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Reference Re-evaluation of the EUK516 probe for the domain eukarya results in a suitable probe for the detection of kinetoplastids, an important group of parasitic and free-living flagellates. Bochdansky AB, Huang L. The Journal of eukaryotic microbiology. -.
Abstract Two frequently used universal eukaryote probes, EUK1209 and EUK516, are not consistent with one branch of the eukaryotic phylogenetic tree, the Kinetoplastida, which has undergone rapid evolution of their small subunit rRNA gene. Kinetoplastids include medically important parasitic organisms (e.g. Trypanosoma, Leishmania) and free-living flagellates that occur in all aquatic environments and in soils (e.g. Bodo, Neobodo, Rhynchomonas). A modified probe presented here as KIN516, now based on the kinetoplastid sequence, provides a strong signal with Neobodo designis, Leishmania donovani, and Trypanosoma cruzi using the catalyzed reporter deposition protocol. EUK516 and KIN516 function as competitor probes, thereby greatly increasing discriminatory power when used in combination. The probe pair was tested in field samples collected in a freshwater pond in Norfolk, the mesohaline Elizabeth River, Norfolk, Virginia, and a tropical lagoon in Belize. The combined probes bound to 58-84% of organisms identified as eukaryotic based on having large DAPI-stained nuclei. The contribution of kinetoplastids to total eukaryotes (positive signal of EUK516+KIN516) was much higher in marine samples (ca. 17%) than in either the freshwater or brackish water sites (<0.2%).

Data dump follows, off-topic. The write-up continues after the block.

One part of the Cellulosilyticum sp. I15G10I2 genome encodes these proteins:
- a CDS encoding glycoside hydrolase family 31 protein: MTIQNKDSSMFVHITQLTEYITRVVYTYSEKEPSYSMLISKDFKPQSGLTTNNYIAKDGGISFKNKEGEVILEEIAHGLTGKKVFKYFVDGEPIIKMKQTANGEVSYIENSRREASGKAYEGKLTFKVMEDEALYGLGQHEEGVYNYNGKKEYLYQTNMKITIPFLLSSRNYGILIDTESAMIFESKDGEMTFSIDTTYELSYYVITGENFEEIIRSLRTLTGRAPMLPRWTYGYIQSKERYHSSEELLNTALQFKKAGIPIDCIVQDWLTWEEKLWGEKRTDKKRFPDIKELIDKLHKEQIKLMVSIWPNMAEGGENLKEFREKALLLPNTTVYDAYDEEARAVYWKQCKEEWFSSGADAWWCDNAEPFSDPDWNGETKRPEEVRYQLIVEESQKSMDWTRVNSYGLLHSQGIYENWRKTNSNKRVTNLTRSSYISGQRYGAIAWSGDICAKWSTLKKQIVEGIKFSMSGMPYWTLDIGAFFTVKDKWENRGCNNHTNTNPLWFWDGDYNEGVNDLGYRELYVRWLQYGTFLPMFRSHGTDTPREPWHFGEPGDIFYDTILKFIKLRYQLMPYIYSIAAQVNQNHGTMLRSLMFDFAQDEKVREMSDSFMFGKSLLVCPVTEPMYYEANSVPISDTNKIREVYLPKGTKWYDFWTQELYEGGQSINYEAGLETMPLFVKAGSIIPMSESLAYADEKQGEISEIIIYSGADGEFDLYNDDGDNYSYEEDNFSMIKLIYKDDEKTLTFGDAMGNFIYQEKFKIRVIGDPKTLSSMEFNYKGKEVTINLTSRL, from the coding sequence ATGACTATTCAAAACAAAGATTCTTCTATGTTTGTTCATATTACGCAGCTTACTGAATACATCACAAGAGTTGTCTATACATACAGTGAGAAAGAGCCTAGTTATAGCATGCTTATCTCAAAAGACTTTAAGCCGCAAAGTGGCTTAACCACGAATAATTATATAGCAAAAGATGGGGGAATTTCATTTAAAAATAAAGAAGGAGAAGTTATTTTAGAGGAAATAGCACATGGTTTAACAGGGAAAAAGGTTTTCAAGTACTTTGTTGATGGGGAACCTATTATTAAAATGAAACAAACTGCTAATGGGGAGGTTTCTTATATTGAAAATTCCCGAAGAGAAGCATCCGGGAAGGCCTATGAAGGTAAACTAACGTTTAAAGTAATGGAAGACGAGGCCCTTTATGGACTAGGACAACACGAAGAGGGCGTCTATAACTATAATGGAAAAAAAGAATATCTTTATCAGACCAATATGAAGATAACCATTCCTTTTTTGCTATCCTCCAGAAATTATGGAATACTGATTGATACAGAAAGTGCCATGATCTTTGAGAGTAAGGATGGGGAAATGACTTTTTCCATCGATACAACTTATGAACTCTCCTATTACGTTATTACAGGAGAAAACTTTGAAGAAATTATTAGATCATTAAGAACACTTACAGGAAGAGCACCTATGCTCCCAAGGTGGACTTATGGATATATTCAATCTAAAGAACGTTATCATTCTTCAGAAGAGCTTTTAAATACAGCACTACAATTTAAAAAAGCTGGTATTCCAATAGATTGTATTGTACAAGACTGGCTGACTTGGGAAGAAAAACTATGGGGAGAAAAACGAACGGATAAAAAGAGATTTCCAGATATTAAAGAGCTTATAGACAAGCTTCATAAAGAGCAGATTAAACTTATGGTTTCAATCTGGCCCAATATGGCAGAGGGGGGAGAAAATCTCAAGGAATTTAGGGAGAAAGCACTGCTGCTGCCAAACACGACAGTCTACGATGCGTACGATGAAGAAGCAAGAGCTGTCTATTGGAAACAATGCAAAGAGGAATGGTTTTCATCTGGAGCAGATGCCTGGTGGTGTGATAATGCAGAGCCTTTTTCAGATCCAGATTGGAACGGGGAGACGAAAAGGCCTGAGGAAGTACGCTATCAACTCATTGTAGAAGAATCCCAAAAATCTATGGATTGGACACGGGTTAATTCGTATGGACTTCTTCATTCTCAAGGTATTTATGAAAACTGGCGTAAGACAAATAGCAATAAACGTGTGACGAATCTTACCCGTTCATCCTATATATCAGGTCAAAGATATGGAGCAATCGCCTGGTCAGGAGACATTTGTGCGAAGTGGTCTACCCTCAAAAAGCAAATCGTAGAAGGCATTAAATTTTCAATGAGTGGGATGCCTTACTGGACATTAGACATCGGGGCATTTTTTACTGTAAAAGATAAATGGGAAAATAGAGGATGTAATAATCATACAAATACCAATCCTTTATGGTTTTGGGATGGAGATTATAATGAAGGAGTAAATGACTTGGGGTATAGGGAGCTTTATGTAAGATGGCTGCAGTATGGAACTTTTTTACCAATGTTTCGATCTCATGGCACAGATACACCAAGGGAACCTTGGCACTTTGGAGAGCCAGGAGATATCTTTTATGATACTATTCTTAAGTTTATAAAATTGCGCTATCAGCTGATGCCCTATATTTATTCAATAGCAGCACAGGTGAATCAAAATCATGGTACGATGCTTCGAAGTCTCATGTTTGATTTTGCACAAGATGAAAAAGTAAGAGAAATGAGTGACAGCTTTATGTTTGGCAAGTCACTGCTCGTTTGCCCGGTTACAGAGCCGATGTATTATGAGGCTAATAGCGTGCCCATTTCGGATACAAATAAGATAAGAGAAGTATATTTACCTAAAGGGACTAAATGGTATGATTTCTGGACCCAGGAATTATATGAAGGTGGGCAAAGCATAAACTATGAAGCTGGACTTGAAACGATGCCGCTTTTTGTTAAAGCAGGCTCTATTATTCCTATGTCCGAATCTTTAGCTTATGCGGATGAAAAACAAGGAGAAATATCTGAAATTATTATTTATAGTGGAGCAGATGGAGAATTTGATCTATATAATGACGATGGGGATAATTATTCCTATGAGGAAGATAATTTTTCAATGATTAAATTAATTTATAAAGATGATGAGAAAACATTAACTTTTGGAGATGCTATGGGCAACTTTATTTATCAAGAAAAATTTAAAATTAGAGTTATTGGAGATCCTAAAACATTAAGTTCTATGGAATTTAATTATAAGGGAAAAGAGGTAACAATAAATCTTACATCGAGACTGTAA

Pubmed ID 20236188
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